• Not respecting privacy or need-to-know (sharing patient information with others inappropriately).
  • Failing to accept responsibility or passing blame to others.
  • Exaggerating qualifications or past experience.
  • Frequently changing jobs.
  • A sloppy or unkempt appearance (Purdy, n.d.).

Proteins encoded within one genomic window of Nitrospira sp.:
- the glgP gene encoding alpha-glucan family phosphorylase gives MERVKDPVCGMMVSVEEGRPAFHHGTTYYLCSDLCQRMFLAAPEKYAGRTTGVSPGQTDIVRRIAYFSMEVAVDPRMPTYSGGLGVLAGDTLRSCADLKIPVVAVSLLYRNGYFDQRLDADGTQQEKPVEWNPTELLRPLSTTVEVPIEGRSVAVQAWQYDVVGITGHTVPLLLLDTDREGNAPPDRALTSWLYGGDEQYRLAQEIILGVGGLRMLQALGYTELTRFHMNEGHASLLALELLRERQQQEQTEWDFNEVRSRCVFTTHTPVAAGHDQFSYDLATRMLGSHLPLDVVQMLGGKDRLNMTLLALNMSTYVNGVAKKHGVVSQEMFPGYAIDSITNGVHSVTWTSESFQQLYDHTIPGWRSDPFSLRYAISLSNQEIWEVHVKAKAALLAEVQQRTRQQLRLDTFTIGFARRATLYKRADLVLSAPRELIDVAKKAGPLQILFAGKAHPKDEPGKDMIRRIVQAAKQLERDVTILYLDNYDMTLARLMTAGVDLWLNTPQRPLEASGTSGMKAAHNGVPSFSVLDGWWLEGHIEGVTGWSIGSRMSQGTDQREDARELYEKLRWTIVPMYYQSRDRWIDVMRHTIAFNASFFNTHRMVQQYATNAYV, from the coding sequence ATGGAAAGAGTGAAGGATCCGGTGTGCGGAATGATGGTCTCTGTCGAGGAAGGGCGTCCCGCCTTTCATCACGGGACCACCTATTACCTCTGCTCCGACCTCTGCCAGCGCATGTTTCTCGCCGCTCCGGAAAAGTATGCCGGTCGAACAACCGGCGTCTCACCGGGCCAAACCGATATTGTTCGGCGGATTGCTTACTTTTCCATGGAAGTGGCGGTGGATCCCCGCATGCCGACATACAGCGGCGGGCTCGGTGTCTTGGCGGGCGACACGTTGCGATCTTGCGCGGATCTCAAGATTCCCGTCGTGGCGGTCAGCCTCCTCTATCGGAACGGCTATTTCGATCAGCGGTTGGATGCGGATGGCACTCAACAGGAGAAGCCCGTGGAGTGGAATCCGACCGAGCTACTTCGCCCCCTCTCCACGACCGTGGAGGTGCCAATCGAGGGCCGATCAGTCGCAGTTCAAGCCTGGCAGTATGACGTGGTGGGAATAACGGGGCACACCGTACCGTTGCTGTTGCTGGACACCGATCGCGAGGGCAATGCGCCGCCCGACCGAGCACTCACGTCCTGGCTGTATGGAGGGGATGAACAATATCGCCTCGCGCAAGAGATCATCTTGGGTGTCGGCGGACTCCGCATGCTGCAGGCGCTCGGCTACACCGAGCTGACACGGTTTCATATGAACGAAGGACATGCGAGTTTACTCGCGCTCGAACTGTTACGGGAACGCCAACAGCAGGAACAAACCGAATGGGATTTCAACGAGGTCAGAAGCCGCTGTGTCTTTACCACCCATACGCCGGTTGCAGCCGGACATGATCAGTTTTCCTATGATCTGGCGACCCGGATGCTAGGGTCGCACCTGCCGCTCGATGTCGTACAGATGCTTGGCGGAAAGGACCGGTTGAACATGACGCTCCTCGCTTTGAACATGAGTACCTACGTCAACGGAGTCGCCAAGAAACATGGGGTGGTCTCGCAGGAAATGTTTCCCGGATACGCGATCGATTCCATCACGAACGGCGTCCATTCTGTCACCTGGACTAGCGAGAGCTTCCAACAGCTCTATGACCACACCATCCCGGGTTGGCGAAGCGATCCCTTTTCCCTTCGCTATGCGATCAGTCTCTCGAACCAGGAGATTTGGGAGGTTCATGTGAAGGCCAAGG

Absenteeism and tardiness in nursing is especially destructive as these behaviors are not only unprofessional, but also have a direct impact on patient care, patient safety, and the happiness and respect of colleagues and coworkers. If a nurse calls at the last minute to inform the manager that they are unable to work, another nurse may have to work overtime or multiple nurses on the unit may have to care for more patients that shift. If a nurse arrives late, the nurses that have been caring for their patients may not be able to leave work on time, and may even receive reprimands from management for accruing too much overtime while they were waiting for the late nurse to arrive and receive report on the patients. USLegal (n.d.) defines absenteeism as an unscheduled absence from work due to illness, a family or household emergency, or a family death. They define excessive absenteeism as three or more episodes of absenteeism in any 90-day period (USLegal, n.d.). In general, absenteeism leads to decreased performance and increased costs within an organization (Ticharwa, Cope & Murray, 2018). Absenteeism affects staffing ratios, lowers staff morale, increases workloads, decreases productivity, disrupts workflow, creates job dissatisfaction, and directly and indirectly decreases the quality of patient care (MasterStreet, 2018). The irony in this situation is that the increased workload and decreased job satisfaction then increases the risk for absences, creating a vicious cycle (Ticharwa, Cope & Murray, 2018). Illness/injury is the most common reason for absenteeism, and in nursing this is often a valid and reasonable occurrence. Arriving to work sick not only risks spreading the illness to patients and coworkers, but functioning at suboptimal levels due to illness may also endanger patients further (MasterStreet, 2018). However, risk for illness and injury can be mitigated by good self-care and safe lifting practices (Ticharwa, Cope & Murray, 2018). Other reasons commonly cited for absence include transportation issues, child care issues, and a death in the family. While a short leave of absence to attend a family member’s funeral is reasonable and expected, especially for immediate family members, unexpected absences for transportation issues and child care issues can often be avoided by ensuring reliable forms of both as well as contingency or back-up plans that are considered in advance (MasterStreet, 2018). Avoiding double shifts and other forms of overtime have also been shown to decrease absenteeism (Ticharwa, Cope & Murray, 2018).